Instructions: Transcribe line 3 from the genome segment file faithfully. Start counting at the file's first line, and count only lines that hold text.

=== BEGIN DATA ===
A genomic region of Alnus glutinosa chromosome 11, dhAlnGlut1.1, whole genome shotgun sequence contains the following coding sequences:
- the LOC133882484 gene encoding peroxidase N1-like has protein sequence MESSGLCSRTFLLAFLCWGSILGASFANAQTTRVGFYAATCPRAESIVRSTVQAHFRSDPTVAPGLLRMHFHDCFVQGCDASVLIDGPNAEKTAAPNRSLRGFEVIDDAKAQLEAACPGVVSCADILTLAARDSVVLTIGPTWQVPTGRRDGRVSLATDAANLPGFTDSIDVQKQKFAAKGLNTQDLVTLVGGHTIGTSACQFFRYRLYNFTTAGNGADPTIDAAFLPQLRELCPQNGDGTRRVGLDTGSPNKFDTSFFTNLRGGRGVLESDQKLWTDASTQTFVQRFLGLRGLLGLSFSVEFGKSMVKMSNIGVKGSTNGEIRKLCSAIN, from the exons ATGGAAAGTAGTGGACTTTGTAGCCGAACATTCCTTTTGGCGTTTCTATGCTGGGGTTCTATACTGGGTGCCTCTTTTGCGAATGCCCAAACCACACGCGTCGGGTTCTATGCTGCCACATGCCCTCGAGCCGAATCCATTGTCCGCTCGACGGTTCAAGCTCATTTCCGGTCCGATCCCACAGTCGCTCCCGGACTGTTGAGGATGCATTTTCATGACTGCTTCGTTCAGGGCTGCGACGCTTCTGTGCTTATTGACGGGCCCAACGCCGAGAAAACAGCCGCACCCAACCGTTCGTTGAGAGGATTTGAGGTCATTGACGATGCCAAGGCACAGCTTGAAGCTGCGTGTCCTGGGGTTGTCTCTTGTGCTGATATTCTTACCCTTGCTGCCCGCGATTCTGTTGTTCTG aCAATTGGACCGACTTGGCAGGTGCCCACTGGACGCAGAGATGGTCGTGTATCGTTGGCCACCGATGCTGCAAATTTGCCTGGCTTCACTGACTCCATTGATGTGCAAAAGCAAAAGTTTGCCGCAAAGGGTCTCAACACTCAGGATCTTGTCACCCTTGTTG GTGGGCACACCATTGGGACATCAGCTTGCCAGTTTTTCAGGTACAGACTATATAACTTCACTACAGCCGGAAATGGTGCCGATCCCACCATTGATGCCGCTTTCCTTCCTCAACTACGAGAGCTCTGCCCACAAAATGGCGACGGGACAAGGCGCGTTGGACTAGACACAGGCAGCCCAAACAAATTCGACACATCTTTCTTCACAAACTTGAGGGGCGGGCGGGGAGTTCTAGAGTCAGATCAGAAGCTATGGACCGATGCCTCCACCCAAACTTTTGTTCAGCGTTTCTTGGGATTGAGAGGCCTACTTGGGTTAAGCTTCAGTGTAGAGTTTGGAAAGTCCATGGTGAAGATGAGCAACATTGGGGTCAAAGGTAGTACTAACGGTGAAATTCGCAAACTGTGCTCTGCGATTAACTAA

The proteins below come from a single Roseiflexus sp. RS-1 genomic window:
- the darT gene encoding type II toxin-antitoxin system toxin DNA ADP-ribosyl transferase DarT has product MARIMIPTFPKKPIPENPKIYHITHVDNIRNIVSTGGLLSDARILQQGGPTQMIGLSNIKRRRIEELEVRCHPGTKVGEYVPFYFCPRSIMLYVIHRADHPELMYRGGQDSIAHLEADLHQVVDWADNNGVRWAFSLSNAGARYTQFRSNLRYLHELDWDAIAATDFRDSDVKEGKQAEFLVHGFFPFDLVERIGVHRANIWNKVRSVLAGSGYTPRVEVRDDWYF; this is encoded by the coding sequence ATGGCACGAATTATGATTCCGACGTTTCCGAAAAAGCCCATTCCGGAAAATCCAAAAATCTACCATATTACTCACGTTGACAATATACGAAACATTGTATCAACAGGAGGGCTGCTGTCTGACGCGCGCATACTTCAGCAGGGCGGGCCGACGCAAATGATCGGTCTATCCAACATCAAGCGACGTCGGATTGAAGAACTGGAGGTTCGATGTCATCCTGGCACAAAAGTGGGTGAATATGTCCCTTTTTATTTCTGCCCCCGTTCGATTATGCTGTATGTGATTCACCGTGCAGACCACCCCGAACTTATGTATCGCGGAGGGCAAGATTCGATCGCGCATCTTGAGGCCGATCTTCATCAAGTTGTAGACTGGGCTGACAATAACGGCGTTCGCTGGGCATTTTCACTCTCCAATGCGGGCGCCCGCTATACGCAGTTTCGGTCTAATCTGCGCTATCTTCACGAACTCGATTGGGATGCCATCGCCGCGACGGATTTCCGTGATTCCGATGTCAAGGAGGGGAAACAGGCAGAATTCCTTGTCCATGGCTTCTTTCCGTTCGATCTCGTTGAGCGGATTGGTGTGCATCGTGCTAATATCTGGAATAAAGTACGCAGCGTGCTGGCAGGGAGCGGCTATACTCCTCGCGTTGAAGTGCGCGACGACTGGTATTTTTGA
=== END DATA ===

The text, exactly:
The proteins below come from a single Roseiflexus sp. RS-1 genomic window: